From the late nineteenth-century through the early decades of the twentieth century, white American culture embraced the notion of the Native American culture as rapidly disappearing. The popular visual iconography of the totem pole, along with the feathered war bonnet and teepee, had come to be interpreted as an exotic and spellbinding relic of a "savage" "vanishing race" by whites, and miniature carved model totem poles became popular souvenirs from curio shops to commemorate a visit to a Native village along the northern Northwest Coast.
Urban stores, such as the landmark Ye Olde Curiosity Shop in Seattle, Washington (founded in 1899), offered model totem poles for sale, as well, to those who may never even have traveled to villages of the Haida, Tsimshian or Tlingit - northern Northwest Coast Native cultures from which totem poles originated.
The totem pole, which had become a symbol of "a generalized American Indianess," was not a traditional art form of the southern Coast Salish—the grouping of over fifty autonomous Native American tribes which populate the Puget Sound Basin in Washington state.
Amongst the Coast Salish peoples, traditional religious beliefs did not tolerate extroverted art forms such as the heraldic totem poles of the northern Northwest Coast cultures; thereby, making the circa 1920s Snohomish (a group of the Southern Coast Salish) model totem, or story, pole (pictured at right) so fascinating.
This miniature pole is a container of many intriguing interrelated stories, all of which hinge on the motivations and desires of the man who is to credit for its creation the late Snohomish cultural leader William Shelton (Wha-ceh-dub or Whah-kay-dub) (1868-1938), whom was based out of the Tulalip Indian Reservation, located just north of Everett and west of Marysville in Washington State.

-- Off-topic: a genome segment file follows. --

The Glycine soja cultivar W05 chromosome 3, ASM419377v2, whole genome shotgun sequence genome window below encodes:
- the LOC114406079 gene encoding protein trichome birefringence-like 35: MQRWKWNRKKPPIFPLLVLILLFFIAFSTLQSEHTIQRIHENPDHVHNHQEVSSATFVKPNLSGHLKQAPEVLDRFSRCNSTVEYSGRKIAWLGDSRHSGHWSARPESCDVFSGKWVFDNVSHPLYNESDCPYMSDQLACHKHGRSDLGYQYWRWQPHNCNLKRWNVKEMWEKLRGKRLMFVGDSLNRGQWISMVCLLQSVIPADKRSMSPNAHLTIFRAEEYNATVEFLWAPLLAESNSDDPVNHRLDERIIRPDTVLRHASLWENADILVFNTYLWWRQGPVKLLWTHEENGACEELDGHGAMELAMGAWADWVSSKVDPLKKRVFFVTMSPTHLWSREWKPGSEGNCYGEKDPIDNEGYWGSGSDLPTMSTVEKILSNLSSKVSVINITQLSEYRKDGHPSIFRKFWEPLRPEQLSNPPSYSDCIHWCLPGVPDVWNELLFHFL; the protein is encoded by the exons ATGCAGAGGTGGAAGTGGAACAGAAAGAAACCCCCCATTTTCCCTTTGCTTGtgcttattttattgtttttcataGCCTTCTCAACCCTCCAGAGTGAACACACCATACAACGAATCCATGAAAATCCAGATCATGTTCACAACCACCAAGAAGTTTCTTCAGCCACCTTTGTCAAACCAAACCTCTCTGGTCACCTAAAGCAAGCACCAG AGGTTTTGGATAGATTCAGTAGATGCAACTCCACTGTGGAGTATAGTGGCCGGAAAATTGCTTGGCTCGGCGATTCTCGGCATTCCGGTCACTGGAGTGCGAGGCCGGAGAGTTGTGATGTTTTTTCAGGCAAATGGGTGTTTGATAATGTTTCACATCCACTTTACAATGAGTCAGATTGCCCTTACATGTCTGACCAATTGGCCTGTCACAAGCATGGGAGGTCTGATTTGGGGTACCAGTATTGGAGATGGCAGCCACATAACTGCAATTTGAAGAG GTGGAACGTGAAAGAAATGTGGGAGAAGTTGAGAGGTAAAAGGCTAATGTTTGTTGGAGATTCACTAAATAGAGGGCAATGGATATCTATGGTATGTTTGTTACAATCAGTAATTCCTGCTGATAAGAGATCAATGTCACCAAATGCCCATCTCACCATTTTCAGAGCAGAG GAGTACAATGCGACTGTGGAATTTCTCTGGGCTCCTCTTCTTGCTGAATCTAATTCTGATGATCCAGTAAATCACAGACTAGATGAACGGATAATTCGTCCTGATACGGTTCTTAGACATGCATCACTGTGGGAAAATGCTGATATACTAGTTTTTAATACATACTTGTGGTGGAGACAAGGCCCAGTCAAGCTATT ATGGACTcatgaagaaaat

So what impelled William Shelton to create this non-traditional miniature story pole?
By 1912, William Shelton was approaching middle age and had become acutely aware that the cherished traditions and oral stories of his culture were rapidly vanishing after decades of U.S. governmental suppression following the 1855 signing of the Point Elliot Treaty in Washington Territory by leaders of eighty-two Coast Salish tribes.
Analogous to the developments on other U.S. Indian Reservations, residents of the Tulalip Indian Reservation were confronted with the stringent laws of the U. S. Government, which sought to extinguish all vestiges of traditional customs and Native cultural identities and "bring civilization to the Indian." (1)
Shelton sought out an innovative artistic strategy to ensure that his culture’s knowledge could be revitalized and preserved for longevity, and developed the non-traditional story pole public art form to achieve his goals, simultaneously pulling from the storehouse of Salishan traditions and nodding to the freestanding carved totem poles with superimposed figures of Northern Northwest Coast Native cultures.
From 1912, with the carving of his first story pole for the Tulalip Indian Reservation (pictured left), through the point of his death in February 1938, Shelton generated with almost a tornadic force during a quarter century-span at least sixteen large-scale and medium-sized story poles for public display across the United States, as well as countless miniatures for private sale (pictured below) including the model story pole owned by the Burke.